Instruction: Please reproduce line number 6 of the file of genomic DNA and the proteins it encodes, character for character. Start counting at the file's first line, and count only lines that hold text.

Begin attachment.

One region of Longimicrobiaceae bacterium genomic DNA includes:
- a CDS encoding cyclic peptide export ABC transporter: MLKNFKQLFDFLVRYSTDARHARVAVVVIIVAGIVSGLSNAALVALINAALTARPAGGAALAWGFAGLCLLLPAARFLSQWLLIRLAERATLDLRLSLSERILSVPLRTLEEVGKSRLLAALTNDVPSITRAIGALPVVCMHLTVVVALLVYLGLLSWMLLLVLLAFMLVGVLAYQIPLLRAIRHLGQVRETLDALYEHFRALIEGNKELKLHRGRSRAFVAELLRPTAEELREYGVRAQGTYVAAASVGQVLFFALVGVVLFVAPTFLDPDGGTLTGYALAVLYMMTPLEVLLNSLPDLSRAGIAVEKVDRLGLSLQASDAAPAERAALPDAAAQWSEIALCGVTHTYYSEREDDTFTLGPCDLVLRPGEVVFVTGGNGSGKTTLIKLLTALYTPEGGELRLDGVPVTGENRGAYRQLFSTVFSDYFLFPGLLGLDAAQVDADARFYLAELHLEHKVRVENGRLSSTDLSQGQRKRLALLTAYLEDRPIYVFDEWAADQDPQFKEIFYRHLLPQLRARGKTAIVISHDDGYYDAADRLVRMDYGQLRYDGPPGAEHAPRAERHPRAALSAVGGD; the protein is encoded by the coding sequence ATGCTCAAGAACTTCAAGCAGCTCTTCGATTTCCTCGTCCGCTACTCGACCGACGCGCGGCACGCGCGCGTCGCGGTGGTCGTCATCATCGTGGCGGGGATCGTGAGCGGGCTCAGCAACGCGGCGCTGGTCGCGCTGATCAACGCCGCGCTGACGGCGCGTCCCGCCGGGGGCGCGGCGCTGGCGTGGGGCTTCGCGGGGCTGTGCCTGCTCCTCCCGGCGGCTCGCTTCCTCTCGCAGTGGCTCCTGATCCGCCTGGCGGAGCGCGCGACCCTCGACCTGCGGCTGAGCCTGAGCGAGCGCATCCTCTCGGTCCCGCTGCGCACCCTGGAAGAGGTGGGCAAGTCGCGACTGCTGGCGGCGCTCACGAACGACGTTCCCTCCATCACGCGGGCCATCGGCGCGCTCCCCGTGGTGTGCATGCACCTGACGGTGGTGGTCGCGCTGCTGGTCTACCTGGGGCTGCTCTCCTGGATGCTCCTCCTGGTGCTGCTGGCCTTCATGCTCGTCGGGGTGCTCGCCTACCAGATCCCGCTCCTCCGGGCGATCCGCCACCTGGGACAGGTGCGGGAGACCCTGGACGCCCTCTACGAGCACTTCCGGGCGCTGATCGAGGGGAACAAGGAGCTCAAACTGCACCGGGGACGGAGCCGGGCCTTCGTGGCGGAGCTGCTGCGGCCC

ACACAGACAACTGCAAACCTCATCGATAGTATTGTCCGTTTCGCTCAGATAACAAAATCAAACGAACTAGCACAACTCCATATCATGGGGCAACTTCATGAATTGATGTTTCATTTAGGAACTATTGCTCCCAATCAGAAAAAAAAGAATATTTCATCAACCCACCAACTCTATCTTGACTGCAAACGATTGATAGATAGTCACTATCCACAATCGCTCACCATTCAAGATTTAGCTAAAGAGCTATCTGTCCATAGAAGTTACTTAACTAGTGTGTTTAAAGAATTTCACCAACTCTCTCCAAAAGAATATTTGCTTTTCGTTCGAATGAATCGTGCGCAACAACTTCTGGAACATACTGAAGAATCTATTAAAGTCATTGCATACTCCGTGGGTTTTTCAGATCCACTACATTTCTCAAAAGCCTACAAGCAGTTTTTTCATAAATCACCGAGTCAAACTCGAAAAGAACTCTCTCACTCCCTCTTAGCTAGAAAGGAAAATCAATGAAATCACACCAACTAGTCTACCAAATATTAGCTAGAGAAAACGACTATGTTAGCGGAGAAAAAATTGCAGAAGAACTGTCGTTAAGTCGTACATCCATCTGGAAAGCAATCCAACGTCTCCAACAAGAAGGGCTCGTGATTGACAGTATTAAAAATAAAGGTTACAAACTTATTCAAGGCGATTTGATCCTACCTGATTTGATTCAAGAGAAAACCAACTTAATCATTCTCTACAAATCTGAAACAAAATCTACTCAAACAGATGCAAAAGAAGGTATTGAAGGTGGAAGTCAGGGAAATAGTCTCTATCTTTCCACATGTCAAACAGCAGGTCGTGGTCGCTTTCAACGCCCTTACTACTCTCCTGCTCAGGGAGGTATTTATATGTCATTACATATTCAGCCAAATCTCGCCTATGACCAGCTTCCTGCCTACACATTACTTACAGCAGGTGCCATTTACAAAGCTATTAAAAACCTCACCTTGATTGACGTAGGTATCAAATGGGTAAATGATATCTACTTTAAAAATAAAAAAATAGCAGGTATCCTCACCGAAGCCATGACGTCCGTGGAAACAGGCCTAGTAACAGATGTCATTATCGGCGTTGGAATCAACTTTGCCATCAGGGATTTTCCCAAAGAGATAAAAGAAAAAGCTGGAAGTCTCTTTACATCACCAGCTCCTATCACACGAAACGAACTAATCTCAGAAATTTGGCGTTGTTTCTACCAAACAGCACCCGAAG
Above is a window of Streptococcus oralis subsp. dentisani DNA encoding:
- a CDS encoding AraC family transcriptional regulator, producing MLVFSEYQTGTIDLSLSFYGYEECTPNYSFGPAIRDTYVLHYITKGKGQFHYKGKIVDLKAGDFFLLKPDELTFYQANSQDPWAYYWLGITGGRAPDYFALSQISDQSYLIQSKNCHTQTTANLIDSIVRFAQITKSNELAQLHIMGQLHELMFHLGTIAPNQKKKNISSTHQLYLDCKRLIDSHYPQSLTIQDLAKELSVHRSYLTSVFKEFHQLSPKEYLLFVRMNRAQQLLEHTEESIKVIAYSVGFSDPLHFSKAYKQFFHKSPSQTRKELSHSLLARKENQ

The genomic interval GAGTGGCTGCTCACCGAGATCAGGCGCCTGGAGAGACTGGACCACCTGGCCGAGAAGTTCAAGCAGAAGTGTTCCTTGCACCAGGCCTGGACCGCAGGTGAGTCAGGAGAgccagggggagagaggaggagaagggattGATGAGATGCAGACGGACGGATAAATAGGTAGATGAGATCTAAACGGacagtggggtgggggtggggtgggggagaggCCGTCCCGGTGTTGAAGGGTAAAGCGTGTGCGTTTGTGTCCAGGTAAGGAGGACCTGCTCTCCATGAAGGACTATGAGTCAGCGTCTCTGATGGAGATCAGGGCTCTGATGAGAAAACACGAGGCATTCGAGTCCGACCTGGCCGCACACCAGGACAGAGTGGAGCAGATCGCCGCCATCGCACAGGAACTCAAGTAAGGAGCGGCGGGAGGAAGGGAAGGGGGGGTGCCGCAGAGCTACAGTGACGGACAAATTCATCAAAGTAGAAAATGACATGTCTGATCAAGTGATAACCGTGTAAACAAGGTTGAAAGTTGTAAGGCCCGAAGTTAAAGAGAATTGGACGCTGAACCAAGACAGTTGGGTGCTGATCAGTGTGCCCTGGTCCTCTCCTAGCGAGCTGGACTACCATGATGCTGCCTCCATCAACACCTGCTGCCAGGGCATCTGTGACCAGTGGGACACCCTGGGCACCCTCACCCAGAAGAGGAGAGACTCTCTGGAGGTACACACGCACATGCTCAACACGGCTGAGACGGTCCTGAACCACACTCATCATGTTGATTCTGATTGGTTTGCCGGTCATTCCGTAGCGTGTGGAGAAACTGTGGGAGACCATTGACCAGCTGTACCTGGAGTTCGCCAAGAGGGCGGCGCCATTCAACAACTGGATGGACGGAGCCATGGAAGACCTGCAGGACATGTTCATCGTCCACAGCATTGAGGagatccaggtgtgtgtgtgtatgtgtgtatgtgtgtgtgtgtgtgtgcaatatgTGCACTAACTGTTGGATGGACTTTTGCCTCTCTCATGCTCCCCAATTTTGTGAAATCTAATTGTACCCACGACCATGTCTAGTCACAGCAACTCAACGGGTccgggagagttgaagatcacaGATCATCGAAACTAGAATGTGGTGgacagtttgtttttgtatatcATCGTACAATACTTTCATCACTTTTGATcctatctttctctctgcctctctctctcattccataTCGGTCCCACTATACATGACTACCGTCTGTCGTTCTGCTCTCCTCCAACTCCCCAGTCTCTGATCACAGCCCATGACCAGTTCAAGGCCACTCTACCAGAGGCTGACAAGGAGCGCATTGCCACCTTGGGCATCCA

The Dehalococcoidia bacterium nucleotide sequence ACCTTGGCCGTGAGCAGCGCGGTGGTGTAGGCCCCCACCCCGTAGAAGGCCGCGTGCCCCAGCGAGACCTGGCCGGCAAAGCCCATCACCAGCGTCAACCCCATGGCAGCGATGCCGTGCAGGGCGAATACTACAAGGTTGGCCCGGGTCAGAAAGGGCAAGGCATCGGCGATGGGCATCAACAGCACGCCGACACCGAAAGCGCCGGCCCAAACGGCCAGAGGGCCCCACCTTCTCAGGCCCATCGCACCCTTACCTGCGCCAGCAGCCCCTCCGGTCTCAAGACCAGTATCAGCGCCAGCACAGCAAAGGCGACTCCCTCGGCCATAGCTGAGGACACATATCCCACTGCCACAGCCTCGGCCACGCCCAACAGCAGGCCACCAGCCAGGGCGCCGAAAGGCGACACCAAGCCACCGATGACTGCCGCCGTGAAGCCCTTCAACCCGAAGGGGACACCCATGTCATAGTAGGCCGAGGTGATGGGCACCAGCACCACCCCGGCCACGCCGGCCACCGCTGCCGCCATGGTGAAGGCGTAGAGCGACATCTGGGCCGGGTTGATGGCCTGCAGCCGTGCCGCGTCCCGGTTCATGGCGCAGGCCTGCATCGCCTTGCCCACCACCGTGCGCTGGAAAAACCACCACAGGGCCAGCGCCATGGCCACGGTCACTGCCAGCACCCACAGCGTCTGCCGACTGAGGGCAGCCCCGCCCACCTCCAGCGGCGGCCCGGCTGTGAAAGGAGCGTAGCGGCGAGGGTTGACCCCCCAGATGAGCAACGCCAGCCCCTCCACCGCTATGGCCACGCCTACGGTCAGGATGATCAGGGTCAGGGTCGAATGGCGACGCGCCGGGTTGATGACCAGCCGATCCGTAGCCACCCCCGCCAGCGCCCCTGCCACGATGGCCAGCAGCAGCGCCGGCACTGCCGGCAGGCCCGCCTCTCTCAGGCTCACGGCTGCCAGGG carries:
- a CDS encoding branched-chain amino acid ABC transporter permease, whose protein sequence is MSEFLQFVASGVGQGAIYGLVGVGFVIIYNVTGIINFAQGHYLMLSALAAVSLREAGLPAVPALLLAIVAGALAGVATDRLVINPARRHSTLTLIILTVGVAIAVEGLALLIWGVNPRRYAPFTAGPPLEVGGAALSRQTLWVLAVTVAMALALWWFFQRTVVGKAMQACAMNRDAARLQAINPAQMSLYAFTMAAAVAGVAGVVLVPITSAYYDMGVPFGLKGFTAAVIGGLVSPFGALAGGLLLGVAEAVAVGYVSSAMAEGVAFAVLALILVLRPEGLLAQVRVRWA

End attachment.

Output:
The genomic interval GAGTGGCTGCTCACCGAGATCAGGCGCCTGGAGAGACTGGACCACCTGGCCGAGAAGTTCAAGCAGAAGTGTTCCTTGCACCAGGCCTGGACCGCAGGTGAGTCAGGAGAgccagggggagagaggaggagaagggattGATGAGATGCAGACGGACGGATAAATAGGTAGATGAGATCTAAACGGacagtggggtgggggtggggtgggggagaggCCGTCCCGGTGTTGAAGGGTAAAGCGTGTGCGTTTGTGTCCAGGTAAGGAGGACCTGCTCTCCATGAAGGACTATGAGTCAGCGTCTCTGATGGAGATCAGGGCTCTGATGAGAAAACACGAGGCATTCGAGTCCGACCTGGCCGCACACCAGGACAGAGTGGAGCAGATCGCCGCCATCGCACAGGAACTCAAGTAAGGAGCGGCGGGAGGAAGGGAAGGGGGGGTGCCGCAGAGCTACAGTGACGGACAAATTCATCAAAGTAGAAAATGACATGTCTGATCAAGTGATAACCGTGTAAACAAGGTTGAAAGTTGTAAGGCCCGAAGTTAAAGAGAATTGGACGCTGAACCAAGACAGTTGGGTGCTGATCAGTGTGCCCTGGTCCTCTCCTAGCGAGCTGGACTACCATGATGCTGCCTCCATCAACACCTGCTGCCAGGGCATCTGTGACCAGTGGGACACCCTGGGCACCCTCACCCAGAAGAGGAGAGACTCTCTGGAGGTACACACGCACATGCTCAACACGGCTGAGACGGTCCTGAACCACACTCATCATGTTGATTCTGATTGGTTTGCCGGTCATTCCGTAGCGTGTGGAGAAACTGTGGGAGACCATTGACCAGCTGTACCTGGAGTTCGCCAAGAGGGCGGCGCCATTCAACAACTGGATGGACGGAGCCATGGAAGACCTGCAGGACATGTTCATCGTCCACAGCATTGAGGagatccaggtgtgtgtgtgtatgtgtgtatgtgtgtgtgtgtgtgtgcaatatgTGCACTAACTGTTGGATGGACTTTTGCCTCTCTCATGCTCCCCAATTTTGTGAAATCTAATTGTACCCACGACCATGTCTAGTCACAGCAACTCAACGGGTccgggagagttgaagatcacaGATCATCGAAACTAGAATGTGGTGgacagtttgtttttgtatatcATCGTACAATACTTTCATCACTTTTGATcctatctttctctctgcctctctctctcattccataTCGGTCCCACTATACATGACTACCGTCTGTCGTTCTGCTCTCCTCCAACTCCCCAGTCTCTGATCACAGCCCATGACCAGTTCAAGGCCACTCTACCAGAGGCTGACAAGGAGCGCATTGCCACCTTGGGCATCCA